A lot of questions have been popping up, and whilst there's nothing wrong with that, it'd be easier for others to find the answers if there were
one place specifically for questions and answers. A lot of folks are doing research conversations too, so I'll give it a while for some things to
become known on this FAQ thread. We can assume the following are common knowledge unless specifically stated otherwise.
The formal thread on this can be found here:
F A Q
- Can people cry?
"Yes, they can still cry."
- What about Vyres? What if they die, and what about their feeding? Can they still be created?
"They don't die, nor heal, same as others. No longer need blood either. They can indeed still be created but there is no bloodlust for the time being."
- People don't need to eat anymore, but can they still? Same for drinking?
"They can eat, and process it as they would, but they don't need to. They don't get hungry nor need it but sometimes people like to eat or drink for socialising and whatever anyway. On that note, you can get intoxicated still."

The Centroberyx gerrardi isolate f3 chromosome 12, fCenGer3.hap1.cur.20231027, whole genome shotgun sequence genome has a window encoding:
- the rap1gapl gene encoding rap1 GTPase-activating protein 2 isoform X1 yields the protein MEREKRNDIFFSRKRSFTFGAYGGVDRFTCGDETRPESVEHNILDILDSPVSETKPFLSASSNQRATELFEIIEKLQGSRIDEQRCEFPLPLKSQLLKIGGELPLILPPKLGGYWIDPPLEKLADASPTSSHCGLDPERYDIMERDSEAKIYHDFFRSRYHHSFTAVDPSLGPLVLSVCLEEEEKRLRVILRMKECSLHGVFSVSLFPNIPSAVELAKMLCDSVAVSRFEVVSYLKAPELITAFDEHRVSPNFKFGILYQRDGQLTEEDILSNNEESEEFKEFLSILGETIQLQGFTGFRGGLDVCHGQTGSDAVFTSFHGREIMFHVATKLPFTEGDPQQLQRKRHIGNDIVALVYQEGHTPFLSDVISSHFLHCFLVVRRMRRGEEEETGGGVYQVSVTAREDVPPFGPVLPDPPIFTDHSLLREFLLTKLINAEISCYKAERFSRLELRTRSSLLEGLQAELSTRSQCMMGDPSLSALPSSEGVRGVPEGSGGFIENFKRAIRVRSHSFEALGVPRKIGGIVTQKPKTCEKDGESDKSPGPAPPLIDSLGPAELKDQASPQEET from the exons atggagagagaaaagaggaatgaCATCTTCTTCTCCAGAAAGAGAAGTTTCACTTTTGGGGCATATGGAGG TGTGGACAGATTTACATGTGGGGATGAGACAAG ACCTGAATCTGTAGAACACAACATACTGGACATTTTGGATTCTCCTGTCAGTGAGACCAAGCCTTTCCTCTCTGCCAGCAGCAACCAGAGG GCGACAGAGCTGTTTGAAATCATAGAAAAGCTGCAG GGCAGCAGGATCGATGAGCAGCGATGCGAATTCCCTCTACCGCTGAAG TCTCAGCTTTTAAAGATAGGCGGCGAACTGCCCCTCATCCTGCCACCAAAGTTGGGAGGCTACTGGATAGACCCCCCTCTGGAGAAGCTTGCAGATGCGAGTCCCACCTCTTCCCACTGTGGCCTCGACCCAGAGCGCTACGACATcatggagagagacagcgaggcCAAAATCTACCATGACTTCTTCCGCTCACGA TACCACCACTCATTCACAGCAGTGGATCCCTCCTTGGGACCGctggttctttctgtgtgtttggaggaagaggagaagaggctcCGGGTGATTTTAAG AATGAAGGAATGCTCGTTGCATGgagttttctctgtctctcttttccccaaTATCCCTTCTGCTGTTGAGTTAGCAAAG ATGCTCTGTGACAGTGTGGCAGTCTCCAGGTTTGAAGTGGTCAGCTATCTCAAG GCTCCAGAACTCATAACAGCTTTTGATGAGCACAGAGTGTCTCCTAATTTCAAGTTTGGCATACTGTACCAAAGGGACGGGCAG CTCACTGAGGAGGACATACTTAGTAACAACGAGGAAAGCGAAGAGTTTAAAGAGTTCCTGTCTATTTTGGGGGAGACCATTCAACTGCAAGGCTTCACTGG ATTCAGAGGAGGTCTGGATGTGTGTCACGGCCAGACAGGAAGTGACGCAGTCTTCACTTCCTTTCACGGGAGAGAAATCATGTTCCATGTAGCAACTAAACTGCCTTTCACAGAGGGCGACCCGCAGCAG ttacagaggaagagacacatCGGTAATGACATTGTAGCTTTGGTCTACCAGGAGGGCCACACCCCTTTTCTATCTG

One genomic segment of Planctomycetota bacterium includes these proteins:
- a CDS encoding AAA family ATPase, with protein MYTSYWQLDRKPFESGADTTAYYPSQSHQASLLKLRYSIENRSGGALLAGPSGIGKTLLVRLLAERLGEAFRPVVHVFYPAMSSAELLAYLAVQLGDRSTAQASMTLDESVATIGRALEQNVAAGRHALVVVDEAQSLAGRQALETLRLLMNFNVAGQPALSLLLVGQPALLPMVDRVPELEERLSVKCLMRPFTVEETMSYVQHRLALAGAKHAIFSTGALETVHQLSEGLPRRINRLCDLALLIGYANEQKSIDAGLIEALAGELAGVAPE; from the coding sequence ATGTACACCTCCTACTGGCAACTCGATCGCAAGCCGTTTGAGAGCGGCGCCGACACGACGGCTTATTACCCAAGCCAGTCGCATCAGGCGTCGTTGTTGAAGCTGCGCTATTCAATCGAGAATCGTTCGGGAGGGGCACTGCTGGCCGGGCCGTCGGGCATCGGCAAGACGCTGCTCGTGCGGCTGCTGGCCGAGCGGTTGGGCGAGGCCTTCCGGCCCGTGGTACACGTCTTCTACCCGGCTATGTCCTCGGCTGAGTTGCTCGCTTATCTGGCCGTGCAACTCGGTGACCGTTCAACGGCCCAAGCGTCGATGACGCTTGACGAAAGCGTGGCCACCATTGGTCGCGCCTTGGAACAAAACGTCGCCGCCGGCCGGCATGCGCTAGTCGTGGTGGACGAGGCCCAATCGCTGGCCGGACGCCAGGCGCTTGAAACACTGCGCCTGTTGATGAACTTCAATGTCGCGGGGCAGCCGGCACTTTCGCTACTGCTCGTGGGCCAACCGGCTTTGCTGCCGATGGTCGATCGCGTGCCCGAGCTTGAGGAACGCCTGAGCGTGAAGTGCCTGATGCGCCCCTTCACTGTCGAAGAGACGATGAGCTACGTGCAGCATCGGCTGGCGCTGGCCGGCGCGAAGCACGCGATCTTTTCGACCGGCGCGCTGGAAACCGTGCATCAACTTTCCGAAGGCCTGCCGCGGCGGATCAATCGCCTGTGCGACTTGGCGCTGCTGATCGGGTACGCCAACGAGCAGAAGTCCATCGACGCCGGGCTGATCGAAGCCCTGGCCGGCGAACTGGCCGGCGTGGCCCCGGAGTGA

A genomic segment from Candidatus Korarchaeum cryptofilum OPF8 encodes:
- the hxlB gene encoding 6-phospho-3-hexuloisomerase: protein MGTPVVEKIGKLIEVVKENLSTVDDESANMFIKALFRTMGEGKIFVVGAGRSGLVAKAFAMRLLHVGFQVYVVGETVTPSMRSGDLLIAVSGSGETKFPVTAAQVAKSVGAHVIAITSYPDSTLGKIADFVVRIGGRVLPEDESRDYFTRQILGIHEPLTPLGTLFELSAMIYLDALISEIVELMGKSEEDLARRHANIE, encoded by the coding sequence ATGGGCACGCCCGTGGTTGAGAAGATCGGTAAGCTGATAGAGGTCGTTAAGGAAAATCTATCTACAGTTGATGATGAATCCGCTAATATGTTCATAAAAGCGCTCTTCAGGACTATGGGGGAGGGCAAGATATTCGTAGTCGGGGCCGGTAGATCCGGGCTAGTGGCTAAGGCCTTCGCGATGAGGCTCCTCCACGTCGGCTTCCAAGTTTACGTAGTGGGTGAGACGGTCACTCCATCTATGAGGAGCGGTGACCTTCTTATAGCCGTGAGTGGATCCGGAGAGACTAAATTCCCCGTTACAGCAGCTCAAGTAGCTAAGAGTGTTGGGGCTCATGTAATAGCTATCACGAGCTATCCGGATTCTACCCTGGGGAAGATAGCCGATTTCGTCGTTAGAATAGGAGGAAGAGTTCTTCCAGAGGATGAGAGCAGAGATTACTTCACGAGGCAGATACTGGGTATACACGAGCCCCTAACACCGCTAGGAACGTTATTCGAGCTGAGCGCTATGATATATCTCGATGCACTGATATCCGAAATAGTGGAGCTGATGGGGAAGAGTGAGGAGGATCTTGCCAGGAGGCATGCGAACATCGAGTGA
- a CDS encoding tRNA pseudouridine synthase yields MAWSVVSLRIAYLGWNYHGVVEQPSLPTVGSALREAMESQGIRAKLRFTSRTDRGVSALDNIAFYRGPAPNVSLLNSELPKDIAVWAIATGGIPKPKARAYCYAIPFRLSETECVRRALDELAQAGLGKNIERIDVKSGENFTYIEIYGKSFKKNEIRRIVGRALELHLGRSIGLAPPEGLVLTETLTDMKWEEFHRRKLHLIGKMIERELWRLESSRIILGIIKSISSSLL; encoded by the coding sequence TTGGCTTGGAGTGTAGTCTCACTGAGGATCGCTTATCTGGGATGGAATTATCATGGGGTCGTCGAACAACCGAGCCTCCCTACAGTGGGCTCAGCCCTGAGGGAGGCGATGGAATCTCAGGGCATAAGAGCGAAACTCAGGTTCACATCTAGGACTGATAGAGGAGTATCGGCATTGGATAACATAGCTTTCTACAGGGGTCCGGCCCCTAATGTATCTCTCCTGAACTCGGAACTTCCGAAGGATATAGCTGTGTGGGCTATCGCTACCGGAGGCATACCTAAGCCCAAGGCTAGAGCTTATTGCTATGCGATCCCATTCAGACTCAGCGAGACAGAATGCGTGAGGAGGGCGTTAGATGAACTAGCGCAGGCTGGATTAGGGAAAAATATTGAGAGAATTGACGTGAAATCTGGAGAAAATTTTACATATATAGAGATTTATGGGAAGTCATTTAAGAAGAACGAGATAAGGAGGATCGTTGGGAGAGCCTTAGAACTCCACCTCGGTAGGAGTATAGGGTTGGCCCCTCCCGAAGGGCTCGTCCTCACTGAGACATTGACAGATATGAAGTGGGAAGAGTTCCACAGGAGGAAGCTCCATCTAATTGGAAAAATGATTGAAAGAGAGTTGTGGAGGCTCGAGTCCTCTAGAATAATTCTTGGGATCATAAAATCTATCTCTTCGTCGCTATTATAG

-What if you bleed out?
"You can bleed out but still just be alive like you didn't need it anyway. You'd get grossly pale, though. All the effects of bloodloss but you just don't die. And remain conscious."
-Can you still feel pain? Are you in constant agony?
"Generally speaking injuries still feel pain for something up to 12-24 hours IC and then it fades to a dull ache."
-What if a character is pregnant?
"Pregnant women remain that way for the duration of the campaign. They will not experience the growth (or birth) of their child in this stasis."
-What if you burn something to ashes?
- This is a research conversation. It has not yet came up in roleplay. -
-What about animals, and plantlife, and etc?
"Everything else goes on as normal. It is the people with souls that are affected here, not animals and not plants. So yes, animals can still die."
-Does blood still clot?
"In a way, yes, in the 12-24 hour period, though this matters not if it is a scratch or grevious wound. It does not heal, but slowly stops bleeding."